The original 40-year licenses for the two nuclear reactors at Indian Point are due for 20-year extensions this September and in 2015, respectively. Hearings by the Nuclear Regulatory Commission were started late last year and no final decision is realistically expected for several years. It is well known that Governor Cuomo, other agencies and some members of the public want the reactors shut down due to their proximity to the large New York metropolitan area, with the Fukushima disaster presumably providing additional rationale.
From a national energy and environmental standpoint, nuclear power is a desirable way to generate electricity. Once a plant is built, the operating costs are low and there is no discharge of greenhouse gases into the atmosphere. In comparison, large power plants must burn oil, natural gas or coal. Oil has become too expensive, while natural gas is becoming the most desirable fuel. It does result in carbon dioxide discharges, though at much lower rates than coal. Coal is the least desirable, but will continue to be used for many decades in spite of Federal initiatives to shut down the most highly polluting plants. The only other option is Canadian hydroelectric power. Neither solar or wind power could reasonably make up the amount of electricity Indian Point generates, which is about 25% of the total power consumed in the New York Metropolitan area.
According to the U.S. Energy Information Agency(EIA), Indian Point typically generates 94% of its rated capacity on an annual basis. Wind farms and utility size solar facilities typically generate annually 25% and 14% respectively of their rated capacity,
With natural gas now the fuel of choice for the nation’s power plants, it is ironic that Governor Cuomo has been resisting the lifting of the state moratorium on the use of “fracking” for natural gas. Understandably, the governor, who will shortly be running for reelection, is caught between a rock (environmental opponents of fracking) and a hard place (communities located over the huge Marcellus shale who stand to earn millions from royalties and the oil companies, who want to extract and sell the gas.) A decision to shut down Indian Point, together with a decision against fracking would leave natural gas (from fracking in adjacent Pennsylvania and elsewhere) or Canadian hydro power as the only logical sources to make up the needed supply.
There has never been an accident-based fatality at our many nuclear plants. Nevertheless, the well-publicized leak at the Three Mile Island nuclear plant in 1979 effectively halted nuclear power plant construction for decades. Some years ago, we did restart construction of nuclear plants, though granting of other new licenses has now been temporarily stopped due to concern about the spent fuel stored at all nuclear power plants. At one time, it was planned that spent fuel from all plants should be transported to a site thousands of feet under Yucca Flats in Nevada, but this solution was vetoed by President Obama and Senator Harry Reid. Unless another such site is identified and authorized, all nuclear plants, including those shut down, will have to continue to store the spent fuel at the plant sites. This requires well-designed protection and shielding, but is not considered acceptable as a long term solution.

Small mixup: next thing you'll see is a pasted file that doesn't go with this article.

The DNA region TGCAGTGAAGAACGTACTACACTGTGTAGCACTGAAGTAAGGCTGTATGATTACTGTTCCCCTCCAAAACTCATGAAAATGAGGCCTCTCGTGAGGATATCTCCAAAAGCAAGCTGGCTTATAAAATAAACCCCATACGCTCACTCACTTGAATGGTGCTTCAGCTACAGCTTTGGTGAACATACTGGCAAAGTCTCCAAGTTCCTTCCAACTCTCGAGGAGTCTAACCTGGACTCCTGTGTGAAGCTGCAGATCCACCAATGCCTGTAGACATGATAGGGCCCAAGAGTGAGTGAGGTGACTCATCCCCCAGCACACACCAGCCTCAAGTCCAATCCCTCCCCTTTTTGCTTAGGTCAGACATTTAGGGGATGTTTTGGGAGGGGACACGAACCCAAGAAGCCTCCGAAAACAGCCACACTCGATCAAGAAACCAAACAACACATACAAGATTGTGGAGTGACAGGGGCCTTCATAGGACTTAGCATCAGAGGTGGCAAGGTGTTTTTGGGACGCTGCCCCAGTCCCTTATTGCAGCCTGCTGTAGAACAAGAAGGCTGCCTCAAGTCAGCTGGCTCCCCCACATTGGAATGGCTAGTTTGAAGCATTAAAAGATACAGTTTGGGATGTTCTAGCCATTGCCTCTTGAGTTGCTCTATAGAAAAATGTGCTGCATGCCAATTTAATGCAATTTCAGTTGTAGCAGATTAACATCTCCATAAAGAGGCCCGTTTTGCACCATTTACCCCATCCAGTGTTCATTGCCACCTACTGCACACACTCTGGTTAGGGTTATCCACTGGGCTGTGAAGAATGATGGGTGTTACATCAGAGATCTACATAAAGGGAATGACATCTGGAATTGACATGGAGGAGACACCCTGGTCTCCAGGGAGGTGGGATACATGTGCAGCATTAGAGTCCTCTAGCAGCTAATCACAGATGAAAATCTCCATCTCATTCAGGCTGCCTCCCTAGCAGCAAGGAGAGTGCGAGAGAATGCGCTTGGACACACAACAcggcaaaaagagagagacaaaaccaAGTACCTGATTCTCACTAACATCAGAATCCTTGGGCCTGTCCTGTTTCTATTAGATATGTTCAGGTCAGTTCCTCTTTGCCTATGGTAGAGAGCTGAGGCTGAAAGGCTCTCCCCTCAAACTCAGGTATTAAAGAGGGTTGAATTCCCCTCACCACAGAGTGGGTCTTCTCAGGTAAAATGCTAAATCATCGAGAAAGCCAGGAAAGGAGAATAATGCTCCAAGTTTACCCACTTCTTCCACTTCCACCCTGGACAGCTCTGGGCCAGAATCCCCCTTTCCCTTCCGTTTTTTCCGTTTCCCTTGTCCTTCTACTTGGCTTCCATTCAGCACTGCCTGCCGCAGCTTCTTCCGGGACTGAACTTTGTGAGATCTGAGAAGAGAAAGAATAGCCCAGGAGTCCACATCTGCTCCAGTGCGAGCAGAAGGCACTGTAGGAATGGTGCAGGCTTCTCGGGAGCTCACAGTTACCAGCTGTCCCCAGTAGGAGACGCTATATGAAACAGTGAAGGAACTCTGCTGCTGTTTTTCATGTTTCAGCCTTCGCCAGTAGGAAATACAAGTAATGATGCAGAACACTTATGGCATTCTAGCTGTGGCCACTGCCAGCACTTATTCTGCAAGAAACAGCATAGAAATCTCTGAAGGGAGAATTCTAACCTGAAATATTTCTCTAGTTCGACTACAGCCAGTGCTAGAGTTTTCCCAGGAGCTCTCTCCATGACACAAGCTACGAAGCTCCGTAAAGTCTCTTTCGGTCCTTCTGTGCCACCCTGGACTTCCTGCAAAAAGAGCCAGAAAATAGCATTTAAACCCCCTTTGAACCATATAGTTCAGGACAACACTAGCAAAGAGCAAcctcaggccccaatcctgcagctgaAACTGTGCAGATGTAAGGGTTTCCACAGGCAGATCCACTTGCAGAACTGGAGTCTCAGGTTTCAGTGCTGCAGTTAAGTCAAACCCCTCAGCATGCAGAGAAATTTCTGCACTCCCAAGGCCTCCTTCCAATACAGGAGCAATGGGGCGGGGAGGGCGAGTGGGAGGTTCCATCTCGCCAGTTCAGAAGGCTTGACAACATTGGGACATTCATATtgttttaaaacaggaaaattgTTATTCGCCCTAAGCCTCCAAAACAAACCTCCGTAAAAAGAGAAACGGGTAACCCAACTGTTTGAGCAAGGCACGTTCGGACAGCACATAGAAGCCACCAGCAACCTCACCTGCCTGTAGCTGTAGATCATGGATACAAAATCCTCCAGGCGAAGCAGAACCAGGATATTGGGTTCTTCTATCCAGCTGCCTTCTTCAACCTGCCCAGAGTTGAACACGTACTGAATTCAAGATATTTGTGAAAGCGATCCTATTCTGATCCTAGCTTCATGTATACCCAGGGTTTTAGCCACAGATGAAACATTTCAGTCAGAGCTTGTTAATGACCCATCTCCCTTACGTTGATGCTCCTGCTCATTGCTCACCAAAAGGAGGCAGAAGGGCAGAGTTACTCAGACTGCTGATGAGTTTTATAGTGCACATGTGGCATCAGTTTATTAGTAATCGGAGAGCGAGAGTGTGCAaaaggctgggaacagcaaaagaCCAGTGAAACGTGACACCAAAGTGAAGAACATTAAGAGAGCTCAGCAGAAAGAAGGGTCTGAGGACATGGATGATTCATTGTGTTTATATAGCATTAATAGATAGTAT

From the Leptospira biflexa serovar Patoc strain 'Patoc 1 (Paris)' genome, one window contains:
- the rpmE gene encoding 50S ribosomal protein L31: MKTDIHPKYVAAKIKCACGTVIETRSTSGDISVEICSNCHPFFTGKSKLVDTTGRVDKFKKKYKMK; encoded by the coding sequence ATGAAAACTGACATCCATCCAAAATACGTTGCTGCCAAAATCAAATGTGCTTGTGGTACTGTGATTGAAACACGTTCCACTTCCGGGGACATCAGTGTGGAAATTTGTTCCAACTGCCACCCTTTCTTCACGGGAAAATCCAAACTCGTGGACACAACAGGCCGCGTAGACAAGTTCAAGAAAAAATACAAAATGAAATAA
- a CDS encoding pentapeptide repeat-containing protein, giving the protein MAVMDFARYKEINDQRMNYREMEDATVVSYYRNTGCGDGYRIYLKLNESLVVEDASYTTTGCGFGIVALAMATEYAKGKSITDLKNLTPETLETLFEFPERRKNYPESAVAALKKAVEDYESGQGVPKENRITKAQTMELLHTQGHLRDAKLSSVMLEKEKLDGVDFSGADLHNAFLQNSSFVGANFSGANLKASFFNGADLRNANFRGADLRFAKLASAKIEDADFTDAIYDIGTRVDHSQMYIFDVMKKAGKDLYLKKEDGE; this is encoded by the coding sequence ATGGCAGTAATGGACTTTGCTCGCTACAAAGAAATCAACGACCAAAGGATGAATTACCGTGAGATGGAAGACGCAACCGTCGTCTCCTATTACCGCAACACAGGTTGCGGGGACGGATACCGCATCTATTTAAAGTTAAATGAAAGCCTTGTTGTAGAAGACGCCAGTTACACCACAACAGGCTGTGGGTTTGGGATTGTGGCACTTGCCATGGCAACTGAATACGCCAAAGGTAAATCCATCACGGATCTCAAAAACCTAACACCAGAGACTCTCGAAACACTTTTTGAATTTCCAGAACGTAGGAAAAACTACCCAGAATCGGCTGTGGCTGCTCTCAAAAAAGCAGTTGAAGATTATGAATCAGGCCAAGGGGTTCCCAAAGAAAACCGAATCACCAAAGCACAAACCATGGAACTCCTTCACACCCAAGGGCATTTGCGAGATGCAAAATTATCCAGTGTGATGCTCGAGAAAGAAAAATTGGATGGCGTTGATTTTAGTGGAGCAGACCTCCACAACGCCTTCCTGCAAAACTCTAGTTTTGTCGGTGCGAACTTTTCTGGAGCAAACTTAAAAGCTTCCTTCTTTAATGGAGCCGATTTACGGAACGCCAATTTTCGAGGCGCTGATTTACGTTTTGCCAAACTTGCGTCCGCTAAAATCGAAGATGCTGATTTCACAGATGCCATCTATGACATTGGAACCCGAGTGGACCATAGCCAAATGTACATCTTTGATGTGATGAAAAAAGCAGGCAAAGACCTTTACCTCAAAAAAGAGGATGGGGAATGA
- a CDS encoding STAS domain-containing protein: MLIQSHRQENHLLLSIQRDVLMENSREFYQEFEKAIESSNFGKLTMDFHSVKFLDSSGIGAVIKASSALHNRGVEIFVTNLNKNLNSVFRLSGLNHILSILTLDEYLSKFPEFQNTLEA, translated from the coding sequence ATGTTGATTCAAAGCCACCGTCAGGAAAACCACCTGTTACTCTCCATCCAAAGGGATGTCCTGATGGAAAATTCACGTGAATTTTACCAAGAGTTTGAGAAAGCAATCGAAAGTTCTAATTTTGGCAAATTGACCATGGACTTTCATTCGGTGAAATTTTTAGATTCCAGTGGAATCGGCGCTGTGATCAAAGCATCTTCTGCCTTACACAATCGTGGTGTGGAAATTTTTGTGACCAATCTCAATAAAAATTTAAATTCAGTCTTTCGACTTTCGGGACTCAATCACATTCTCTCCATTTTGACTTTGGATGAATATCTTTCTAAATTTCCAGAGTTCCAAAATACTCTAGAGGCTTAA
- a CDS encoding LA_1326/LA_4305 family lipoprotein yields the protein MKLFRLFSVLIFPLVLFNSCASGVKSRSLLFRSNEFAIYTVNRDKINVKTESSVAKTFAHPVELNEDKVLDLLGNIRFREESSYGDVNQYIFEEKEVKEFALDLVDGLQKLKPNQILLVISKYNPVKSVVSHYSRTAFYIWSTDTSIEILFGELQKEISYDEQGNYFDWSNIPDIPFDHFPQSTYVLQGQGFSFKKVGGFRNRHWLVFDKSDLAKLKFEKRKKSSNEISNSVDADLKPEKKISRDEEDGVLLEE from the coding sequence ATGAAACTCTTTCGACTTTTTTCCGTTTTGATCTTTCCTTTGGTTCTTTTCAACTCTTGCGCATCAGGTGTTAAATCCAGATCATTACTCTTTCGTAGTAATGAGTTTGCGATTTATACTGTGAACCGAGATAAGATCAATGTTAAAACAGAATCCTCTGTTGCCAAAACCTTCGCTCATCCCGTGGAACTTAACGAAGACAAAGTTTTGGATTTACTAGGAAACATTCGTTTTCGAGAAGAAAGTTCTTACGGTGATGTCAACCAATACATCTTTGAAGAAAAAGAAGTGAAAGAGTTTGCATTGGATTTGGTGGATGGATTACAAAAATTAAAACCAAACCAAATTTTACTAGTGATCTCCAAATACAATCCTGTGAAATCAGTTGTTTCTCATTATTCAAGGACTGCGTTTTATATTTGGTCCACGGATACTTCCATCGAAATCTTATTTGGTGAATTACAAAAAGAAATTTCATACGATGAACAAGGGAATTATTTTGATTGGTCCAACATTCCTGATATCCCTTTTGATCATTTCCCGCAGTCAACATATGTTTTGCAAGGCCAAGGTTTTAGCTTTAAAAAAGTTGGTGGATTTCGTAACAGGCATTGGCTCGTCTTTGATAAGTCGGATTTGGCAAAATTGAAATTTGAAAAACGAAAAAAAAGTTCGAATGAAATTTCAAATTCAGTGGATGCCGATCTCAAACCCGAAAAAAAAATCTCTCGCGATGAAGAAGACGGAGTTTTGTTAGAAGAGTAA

All things considered, including the fact that we are unlikely to experience a Fukushima type tsunami 25 miles up the Hudson, we are left with the possibility of a potentially devastating terrorist attack as the only reason to consider shutting down Indian Point. Since 9/11, the Nuclear Regulatory Commission and the Department of Homeland Security have developed specific plans and strategies to deal with such an event, including the impact of an aircraft, techniques to restore cooling for the reactor core and mitigation of damage to spent fuel pools. Importantly, it should be noted that even if Indian Point is shut down, the highly radioactive spent fuel would continue to be stored at the plant site, vulnerable to a terrorist attack – it has no place to go.
These are the facts underlying the decision on Indian Point. In my opinion, they add up to keeping the plant in operation.